AAP responds to study showing link between cell phone radiation, tumors in rats May 27, 2016

2012 AAP Letter in Support of the Cell Phone Right to Know Act

2013 AAP Letter to the FCC calling for a review of RF guidelines”

From: http://www.releasewire.com/press-releases/american-academy-of-pediatrics-issues-new-recommendations-to-reduce-exposure-to-cell-phones-726805.htm ;

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For main post on EduResearcher, see: https://eduresearcher.com/2016/10/25/media/ ;

For readers interested in additional updates and research on screen time, development, learning, and health, see here.

 

 


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The CDC is investigating a cluster of teen suicides in Palo Alto

The CDC is investigating a cluster of teen suicides in Palo Alto | Children and Youth | Scoop.it
Palo Alto’s teen suicide rate — 10 deaths over seven years — is four or five times higher than the national average. In February, the Santa Clara County Health Department asked the Centers for Disease Control to visit and investigate the crisis. The CDC report is pending. But of note to many mental health professionals here: 40 percent of the victims have been Asian American. In Palo Alto Unified School District, over 40 percent of students identify as Asian.
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Developing Voices: Students Are Your Allies

Developing Voices: Students Are Your Allies | Children and Youth | Scoop.it
Honoring student voice is really about empowering students -- and is really a question of how much power adults are willing to give up.
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100,000 Opportunities Initiative

100,000 Opportunities Initiative | Children and Youth | Scoop.it
Our goal is to create the nation’s largest employer-led private sector coalition focused on helping young people build skills and attain credentials, while connecting them to employment.
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Uneven Recovery Leaving Working Poor Families Behind, Report Finds

Uneven Recovery Leaving Working Poor Families Behind, Report Finds | Children and Youth | Scoop.it
According to the 2015 KIDS COUNT Data Book, 18.7 million, or one in four children in the United States, lived in a working poor family in 2013....
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Why Boston Students Created A ‘Know Your Rights’ App

Why Boston Students Created A ‘Know Your Rights’ App | Children and Youth | Scoop.it
A group of Boston students have released what's believed to be the first app in the nation for students to hold staff accountable to honoring their rights.

 

[Picture Caption from linked page: Boston Student Advisory Council president Glorya Wornum, left, and BSAC member Ayomide Olumuyiwa show off the Boston Student Rights app in the hallway of Madison Park Technical Vocational High School. (Peter Balonon-Rosen/WBUR)]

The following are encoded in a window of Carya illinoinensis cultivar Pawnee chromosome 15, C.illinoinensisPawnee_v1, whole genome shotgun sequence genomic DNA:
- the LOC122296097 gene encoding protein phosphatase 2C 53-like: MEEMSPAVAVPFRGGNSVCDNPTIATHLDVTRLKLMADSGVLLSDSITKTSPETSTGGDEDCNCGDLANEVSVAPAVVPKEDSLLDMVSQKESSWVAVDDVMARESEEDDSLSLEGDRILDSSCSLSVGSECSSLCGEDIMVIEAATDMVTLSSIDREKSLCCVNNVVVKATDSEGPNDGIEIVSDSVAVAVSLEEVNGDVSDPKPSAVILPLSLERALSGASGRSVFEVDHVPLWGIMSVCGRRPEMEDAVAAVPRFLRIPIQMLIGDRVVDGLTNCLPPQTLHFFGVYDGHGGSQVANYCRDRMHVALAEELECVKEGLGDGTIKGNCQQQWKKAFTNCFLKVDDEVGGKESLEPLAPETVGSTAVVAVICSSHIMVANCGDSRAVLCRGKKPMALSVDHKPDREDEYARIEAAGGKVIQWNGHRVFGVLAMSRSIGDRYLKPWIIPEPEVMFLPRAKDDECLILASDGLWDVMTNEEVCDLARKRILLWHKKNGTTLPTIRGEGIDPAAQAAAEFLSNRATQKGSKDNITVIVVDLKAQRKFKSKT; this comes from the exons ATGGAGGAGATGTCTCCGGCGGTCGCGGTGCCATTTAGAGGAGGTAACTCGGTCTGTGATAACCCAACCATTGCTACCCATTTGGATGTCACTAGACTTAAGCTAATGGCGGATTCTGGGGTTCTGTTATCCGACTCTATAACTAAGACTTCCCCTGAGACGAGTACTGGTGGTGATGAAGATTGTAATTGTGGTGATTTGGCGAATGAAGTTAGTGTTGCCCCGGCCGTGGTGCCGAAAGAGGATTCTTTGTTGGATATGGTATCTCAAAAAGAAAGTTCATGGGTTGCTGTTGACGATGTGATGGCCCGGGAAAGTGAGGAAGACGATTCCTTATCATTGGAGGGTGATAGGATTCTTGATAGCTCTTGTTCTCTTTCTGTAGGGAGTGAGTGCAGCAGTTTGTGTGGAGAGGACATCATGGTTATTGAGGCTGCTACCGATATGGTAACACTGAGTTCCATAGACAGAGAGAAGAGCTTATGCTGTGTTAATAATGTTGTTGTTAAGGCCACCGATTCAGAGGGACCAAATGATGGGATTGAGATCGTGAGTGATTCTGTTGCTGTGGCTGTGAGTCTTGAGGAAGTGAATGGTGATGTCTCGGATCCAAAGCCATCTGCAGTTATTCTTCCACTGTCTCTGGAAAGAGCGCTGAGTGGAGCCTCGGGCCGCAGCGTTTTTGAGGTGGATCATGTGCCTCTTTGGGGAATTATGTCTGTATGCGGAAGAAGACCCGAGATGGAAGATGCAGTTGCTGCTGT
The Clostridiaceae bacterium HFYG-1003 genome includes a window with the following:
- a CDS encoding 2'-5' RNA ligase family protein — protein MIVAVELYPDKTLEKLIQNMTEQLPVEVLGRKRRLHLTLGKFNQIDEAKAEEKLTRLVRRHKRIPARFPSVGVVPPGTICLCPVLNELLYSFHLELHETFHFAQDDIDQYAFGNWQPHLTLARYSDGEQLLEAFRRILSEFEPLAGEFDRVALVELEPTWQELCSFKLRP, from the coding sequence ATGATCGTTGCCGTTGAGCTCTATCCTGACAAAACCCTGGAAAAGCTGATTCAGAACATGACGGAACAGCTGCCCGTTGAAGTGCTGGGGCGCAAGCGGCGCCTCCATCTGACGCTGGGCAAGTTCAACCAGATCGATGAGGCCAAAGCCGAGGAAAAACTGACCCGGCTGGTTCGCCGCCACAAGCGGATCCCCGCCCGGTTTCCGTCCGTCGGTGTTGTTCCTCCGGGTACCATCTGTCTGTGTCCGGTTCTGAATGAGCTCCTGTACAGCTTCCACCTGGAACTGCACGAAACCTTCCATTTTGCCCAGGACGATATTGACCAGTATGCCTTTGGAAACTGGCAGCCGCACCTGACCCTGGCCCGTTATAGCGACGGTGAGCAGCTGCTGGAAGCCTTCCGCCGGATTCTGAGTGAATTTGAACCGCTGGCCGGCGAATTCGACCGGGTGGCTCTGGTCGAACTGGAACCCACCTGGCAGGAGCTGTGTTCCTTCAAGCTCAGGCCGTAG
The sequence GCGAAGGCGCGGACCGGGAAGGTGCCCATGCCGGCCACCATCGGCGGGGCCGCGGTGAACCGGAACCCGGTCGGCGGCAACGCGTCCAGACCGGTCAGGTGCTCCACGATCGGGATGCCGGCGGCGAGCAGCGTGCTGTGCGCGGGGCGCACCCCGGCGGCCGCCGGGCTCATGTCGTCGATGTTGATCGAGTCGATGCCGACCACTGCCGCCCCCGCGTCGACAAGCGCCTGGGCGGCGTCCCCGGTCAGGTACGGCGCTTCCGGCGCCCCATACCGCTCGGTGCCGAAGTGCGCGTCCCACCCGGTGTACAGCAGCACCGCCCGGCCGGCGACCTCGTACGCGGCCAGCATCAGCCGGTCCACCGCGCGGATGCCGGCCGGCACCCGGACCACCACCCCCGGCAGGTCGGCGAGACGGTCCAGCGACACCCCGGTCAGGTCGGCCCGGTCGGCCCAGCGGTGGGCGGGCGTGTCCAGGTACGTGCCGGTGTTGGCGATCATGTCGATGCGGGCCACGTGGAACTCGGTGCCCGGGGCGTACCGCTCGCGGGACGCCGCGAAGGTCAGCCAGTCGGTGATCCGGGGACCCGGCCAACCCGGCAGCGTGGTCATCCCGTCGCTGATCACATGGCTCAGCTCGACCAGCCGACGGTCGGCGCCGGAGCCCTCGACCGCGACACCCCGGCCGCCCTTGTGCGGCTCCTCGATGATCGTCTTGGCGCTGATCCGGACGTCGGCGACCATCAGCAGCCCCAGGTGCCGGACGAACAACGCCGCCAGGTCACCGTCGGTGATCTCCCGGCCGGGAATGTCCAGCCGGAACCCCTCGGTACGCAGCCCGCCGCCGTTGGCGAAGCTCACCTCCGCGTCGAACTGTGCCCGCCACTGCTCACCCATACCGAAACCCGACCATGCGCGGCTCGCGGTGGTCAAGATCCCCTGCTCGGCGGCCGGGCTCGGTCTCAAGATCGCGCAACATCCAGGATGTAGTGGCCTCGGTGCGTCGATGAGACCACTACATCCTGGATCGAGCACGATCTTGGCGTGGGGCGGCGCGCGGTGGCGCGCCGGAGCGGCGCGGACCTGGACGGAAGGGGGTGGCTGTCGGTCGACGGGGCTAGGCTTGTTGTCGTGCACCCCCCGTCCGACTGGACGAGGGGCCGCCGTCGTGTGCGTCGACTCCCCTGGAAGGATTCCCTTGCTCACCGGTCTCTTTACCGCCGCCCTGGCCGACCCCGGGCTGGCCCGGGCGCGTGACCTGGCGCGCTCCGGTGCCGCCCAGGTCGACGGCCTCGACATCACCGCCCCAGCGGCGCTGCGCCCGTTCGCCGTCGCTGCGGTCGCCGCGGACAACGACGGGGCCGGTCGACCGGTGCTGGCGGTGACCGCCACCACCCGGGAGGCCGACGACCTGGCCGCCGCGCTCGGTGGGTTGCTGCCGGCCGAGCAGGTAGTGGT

http://learninglab.wbur.org/2015/06/16/why-boston-students-created-a-know-your-rights-app/


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This Author Is Exposing the Sexist Double Standard in Children's Literature

This Author Is Exposing the Sexist Double Standard in Children's Literature | Children and Youth | Scoop.it
"The assumption that books about girls are only for girls is so deeply ingrained it's not even noticed."
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Sticker Shock: Calculating the Full Price Tag for Youth Incarceration

Sticker Shock: Calculating the Full Price Tag for Youth Incarceration | Children and Youth | Scoop.it
Our new report, Sticker Shock: Calculating the Full Price Tag for Youth Incarceration, provides estimates of the overall costs resulting from the negative outcomes associated with youth incarceration, costing taxpayers $8 billion to $21 billion each
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WEBINAR: Using Student Homelessness Data to Advocate on Behalf of Children and Families « Data Points

WEBINAR: Using Student Homelessness Data to Advocate on Behalf of Children and Families « Data Points | Children and Youth | Scoop.it

If you work on behalf of children and families who are homeless or are at risk of becoming homeless, this one-hour webinar is for you.

 

The story of California’s homeless students is largely a hidden one—many are doubled up with family and friends, while others live in shelters.

 

New data, however, show the extent of homelessness of California’s pre-K-12 students enrolled in public schools. Nearly 270,000 public school students in the state were homeless at some point in the 2012-2013 school year. That equates to about 4% of all California’s public school students, double the national average. 

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WEBINAR DATE: NOVEMBER 18, 2014

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National Incidence Study of Child Abuse and Neglect (NIS-4), 2004-2009 | Office of Planning, Research & Evaluation | Administration for Children and Families

National Incidence Study of Child Abuse and Neglect (NIS-4), 2004-2009 | Office of Planning, Research & Evaluation | Administration for Children and Families | Children and Youth | Scoop.it